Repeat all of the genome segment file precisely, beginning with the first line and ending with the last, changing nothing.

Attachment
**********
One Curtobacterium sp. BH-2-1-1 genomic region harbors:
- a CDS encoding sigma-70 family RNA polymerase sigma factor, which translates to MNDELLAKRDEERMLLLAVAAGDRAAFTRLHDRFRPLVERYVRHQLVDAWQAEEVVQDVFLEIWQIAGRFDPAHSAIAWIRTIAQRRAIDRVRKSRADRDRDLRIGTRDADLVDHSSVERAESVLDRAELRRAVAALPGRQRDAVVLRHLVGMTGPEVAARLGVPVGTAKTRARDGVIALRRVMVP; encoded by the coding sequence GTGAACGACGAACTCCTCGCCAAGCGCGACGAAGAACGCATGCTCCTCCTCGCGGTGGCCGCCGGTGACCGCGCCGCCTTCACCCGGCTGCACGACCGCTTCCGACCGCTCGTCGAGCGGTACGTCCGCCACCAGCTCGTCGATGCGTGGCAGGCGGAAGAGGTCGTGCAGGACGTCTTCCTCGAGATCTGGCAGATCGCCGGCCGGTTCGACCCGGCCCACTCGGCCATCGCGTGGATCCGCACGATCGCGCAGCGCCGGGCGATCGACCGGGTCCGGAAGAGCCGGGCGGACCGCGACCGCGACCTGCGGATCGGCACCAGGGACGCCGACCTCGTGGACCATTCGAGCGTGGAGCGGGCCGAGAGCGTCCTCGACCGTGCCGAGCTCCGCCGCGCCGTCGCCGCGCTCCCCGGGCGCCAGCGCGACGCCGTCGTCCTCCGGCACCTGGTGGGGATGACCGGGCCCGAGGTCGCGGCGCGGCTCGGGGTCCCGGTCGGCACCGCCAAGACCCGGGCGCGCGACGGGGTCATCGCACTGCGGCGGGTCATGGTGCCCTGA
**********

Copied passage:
One Curtobacterium sp. BH-2-1-1 genomic region harbors:
- a CDS encoding sigma-70 family RNA polymerase sigma factor, which translates to MNDELLAKRDEERMLLLAVAAGDRAAFTRLHDRFRPLVERYVRHQLVDAWQAEEVVQDVFLEIWQIAGRFDPAHSAIAWIRTIAQRRAIDRVRKSRADRDRDLRIGTRDADLVDHSSVERAESVLDRAELRRAVAALPGRQRDAVVLRHLVGMTGPEVAARLGVPVGTAKTRARDGVIALRRVMVP; encoded by the coding sequence GTGAACGACGAACTCCTCGCCAAGCGCGACGAAGAACGCATGCTCCTCCTCGCGGTGGCCGCCGGTGACCGCGCCGCCTTCACCCGGCTGCACGACCGCTTCCGACCGCTCGTCGAGCGGTACGTCCGCCACCAGCTCGTCGATGCGTGGCAGGCGGAAGAGGTCGTGCAGGACGTCTTCCTCGAGATCTGGCAGATCGCCGGCCGGTTCGACCCGGCCCACTCGGCCATCGCGTGGATCCGCACGATCGCGCAGCGCCGGGCGATCGACCGGGTCCGGAAGAGCCGGGCGGACCGCGACCGCGACCTGCGGATCGGCACCAGGGACGCCGACCTCGTGGACCATTCGAGCGTGGAGCGGGCCGAGAGCGTCCTCGACCGTGCCGAGCTCCGCCGCGCCGTCGCCGCGCTCCCCGGGCGCCAGCGCGACGCCGTCGTCCTCCGGCACCTGGTGGGGATGACCGGGCCCGAGGTCGCGGCGCGGCTCGGGGTCCCGGTCGGCACCGCCAAGACCCGGGCGCGCGACGGGGTCATCGCACTGCGGCGGGTCATGGTGCCCTGA